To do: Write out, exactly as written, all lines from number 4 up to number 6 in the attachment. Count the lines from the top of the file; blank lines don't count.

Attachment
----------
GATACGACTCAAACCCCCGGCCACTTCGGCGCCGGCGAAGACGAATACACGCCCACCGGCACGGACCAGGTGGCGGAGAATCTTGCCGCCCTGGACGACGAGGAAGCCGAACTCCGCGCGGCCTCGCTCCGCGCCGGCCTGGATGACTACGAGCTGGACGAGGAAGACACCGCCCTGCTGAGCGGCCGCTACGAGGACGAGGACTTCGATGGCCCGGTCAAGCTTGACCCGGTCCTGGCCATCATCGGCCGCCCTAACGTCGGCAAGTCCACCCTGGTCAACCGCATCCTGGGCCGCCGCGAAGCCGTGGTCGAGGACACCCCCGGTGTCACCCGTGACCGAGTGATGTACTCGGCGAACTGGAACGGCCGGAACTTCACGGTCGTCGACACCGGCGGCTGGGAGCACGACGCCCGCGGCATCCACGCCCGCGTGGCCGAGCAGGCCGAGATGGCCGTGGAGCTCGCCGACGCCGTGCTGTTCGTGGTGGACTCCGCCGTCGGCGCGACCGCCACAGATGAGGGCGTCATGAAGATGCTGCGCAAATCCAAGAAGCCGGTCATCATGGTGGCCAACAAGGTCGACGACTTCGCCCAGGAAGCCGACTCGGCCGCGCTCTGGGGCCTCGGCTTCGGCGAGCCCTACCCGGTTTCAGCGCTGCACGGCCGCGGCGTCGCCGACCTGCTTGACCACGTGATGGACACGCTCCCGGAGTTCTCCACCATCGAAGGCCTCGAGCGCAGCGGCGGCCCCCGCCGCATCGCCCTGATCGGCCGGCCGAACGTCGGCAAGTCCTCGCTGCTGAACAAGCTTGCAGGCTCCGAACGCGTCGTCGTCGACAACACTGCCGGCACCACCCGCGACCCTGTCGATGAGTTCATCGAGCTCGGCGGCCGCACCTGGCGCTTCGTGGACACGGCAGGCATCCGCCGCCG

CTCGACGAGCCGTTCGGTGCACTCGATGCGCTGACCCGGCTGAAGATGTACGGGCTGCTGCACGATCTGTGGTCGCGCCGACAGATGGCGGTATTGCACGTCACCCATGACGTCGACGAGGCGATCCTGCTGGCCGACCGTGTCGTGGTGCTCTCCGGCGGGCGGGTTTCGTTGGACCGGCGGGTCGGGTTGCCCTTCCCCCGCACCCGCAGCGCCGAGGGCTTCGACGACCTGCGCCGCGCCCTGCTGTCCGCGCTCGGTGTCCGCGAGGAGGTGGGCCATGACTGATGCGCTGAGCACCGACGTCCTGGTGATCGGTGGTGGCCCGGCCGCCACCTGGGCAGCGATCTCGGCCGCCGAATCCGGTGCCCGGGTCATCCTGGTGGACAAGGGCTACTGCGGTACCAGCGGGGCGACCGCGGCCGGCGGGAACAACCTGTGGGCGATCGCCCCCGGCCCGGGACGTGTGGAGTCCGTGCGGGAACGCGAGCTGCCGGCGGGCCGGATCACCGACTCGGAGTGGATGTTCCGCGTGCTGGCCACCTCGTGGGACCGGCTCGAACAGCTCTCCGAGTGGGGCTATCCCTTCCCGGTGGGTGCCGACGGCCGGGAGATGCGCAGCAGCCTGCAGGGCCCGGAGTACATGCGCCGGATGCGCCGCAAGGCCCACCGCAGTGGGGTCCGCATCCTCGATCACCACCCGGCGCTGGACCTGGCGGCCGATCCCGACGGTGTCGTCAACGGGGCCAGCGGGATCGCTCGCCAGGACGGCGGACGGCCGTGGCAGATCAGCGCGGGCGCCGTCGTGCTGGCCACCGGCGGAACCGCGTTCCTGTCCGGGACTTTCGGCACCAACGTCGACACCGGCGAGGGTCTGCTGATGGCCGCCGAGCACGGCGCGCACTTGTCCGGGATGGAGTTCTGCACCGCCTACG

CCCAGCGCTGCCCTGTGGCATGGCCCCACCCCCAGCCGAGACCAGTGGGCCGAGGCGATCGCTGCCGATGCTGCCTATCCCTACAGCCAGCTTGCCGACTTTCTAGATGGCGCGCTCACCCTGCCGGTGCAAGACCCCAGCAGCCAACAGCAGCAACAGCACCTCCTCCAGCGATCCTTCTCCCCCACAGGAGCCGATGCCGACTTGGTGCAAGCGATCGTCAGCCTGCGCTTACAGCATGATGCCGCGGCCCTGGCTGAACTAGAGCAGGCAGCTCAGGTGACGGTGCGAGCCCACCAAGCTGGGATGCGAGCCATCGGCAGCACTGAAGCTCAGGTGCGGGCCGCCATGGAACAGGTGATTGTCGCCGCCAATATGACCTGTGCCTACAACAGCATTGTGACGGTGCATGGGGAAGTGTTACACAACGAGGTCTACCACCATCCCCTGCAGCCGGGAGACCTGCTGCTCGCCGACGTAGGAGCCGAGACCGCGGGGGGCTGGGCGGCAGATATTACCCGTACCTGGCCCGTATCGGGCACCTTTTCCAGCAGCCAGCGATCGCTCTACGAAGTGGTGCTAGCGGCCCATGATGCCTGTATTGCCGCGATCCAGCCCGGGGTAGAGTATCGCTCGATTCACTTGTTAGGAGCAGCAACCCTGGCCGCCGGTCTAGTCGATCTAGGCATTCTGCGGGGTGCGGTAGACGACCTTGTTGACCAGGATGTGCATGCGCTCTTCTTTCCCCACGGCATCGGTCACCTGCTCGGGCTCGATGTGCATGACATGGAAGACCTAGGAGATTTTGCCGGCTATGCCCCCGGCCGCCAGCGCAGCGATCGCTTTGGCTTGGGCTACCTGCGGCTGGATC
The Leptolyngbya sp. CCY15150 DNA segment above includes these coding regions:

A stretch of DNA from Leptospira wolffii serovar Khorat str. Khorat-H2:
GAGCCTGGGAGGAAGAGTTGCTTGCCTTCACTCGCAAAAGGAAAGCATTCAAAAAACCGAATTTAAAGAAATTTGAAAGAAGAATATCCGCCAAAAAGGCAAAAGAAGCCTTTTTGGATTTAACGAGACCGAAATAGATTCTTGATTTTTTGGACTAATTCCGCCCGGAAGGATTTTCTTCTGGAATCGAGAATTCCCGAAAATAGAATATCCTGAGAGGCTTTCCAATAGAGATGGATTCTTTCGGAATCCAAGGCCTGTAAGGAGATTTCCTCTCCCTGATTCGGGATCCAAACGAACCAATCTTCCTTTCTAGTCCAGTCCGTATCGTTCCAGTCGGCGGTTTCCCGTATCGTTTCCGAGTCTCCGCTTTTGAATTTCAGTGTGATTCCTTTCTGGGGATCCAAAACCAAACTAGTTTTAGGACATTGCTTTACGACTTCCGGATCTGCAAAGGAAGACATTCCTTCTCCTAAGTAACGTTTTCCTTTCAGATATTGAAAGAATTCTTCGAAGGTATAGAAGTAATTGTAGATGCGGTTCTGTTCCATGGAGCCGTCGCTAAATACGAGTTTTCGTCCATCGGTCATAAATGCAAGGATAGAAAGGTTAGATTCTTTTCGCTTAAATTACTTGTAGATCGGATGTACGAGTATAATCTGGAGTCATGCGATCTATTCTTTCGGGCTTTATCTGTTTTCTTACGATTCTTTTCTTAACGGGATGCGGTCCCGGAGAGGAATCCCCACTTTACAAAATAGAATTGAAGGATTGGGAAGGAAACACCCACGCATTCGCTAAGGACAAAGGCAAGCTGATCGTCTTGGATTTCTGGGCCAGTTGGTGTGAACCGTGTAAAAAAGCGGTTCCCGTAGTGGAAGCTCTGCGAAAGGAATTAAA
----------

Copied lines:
The Leptolyngbya sp. CCY15150 DNA segment above includes these coding regions:

A stretch of DNA from Leptospira wolffii serovar Khorat str. Khorat-H2:
GAGCCTGGGAGGAAGAGTTGCTTGCCTTCACTCGCAAAAGGAAAGCATTCAAAAAACCGAATTTAAAGAAATTTGAAAGAAGAATATCCGCCAAAAAGGCAAAAGAAGCCTTTTTGGATTTAACGAGACCGAAATAGATTCTTGATTTTTTGGACTAATTCCGCCCGGAAGGATTTTCTTCTGGAATCGAGAATTCCCGAAAATAGAATATCCTGAGAGGCTTTCCAATAGAGATGGATTCTTTCGGAATCCAAGGCCTGTAAGGAGATTTCCTCTCCCTGATTCGGGATCCAAACGAACCAATCTTCCTTTCTAGTCCAGTCCGTATCGTTCCAGTCGGCGGTTTCCCGTATCGTTTCCGAGTCTCCGCTTTTGAATTTCAGTGTGATTCCTTTCTGGGGATCCAAAACCAAACTAGTTTTAGGACATTGCTTTACGACTTCCGGATCTGCAAAGGAAGACATTCCTTCTCCTAAGTAACGTTTTCCTTTCAGATATTGAAAGAATTCTTCGAAGGTATAGAAGTAATTGTAGATGCGGTTCTGTTCCATGGAGCCGTCGCTAAATACGAGTTTTCGTCCATCGGTCATAAATGCAAGGATAGAAAGGTTAGATTCTTTTCGCTTAAATTACTTGTAGATCGGATGTACGAGTATAATCTGGAGTCATGCGATCTATTCTTTCGGGCTTTATCTGTTTTCTTACGATTCTTTTCTTAACGGGATGCGGTCCCGGAGAGGAATCCCCACTTTACAAAATAGAATTGAAGGATTGGGAAGGAAACACCCACGCATTCGCTAAGGACAAAGGCAAGCTGATCGTCTTGGATTTCTGGGCCAGTTGGTGTGAACCGTGTAAAAAAGCGGTTCCCGTAGTGGAAGCTCTGCGAAAGGAATTAAA